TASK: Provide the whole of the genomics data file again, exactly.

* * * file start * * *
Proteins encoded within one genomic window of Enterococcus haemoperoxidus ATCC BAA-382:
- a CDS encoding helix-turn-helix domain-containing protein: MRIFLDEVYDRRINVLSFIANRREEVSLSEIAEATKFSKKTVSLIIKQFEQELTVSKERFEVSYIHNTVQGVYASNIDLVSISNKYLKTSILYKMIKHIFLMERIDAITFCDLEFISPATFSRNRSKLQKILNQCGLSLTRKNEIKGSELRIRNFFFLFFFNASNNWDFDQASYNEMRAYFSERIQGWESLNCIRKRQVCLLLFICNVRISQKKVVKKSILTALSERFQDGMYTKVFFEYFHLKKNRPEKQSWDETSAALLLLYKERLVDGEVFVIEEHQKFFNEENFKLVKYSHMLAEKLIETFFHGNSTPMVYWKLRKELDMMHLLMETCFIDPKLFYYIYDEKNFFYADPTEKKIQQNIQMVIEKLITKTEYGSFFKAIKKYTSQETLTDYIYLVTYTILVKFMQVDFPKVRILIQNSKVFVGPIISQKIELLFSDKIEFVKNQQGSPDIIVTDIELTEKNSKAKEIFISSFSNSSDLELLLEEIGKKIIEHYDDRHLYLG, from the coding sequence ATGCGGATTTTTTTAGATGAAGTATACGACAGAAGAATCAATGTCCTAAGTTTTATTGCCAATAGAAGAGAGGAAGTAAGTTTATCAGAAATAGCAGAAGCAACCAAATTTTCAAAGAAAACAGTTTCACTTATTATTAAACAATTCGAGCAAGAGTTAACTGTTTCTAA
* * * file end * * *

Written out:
Proteins encoded within one genomic window of Enterococcus haemoperoxidus ATCC BAA-382:
- a CDS encoding helix-turn-helix domain-containing protein: MRIFLDEVYDRRINVLSFIANRREEVSLSEIAEATKFSKKTVSLIIKQFEQELTVSKERFEVSYIHNTVQGVYASNIDLVSISNKYLKTSILYKMIKHIFLMERIDAITFCDLEFISPATFSRNRSKLQKILNQCGLSLTRKNEIKGSELRIRNFFFLFFFNASNNWDFDQASYNEMRAYFSERIQGWESLNCIRKRQVCLLLFICNVRISQKKVVKKSILTALSERFQDGMYTKVFFEYFHLKKNRPEKQSWDETSAALLLLYKERLVDGEVFVIEEHQKFFNEENFKLVKYSHMLAEKLIETFFHGNSTPMVYWKLRKELDMMHLLMETCFIDPKLFYYIYDEKNFFYADPTEKKIQQNIQMVIEKLITKTEYGSFFKAIKKYTSQETLTDYIYLVTYTILVKFMQVDFPKVRILIQNSKVFVGPIISQKIELLFSDKIEFVKNQQGSPDIIVTDIELTEKNSKAKEIFISSFSNSSDLELLLEEIGKKIIEHYDDRHLYLG, from the coding sequence ATGCGGATTTTTTTAGATGAAGTATACGACAGAAGAATCAATGTCCTAAGTTTTATTGCCAATAGAAGAGAGGAAGTAAGTTTATCAGAAATAGCAGAAGCAACCAAATTTTCAAAGAAAACAGTTTCACTTATTATTAAACAATTCGAGCAAGAGTTAACTGTTTCTAA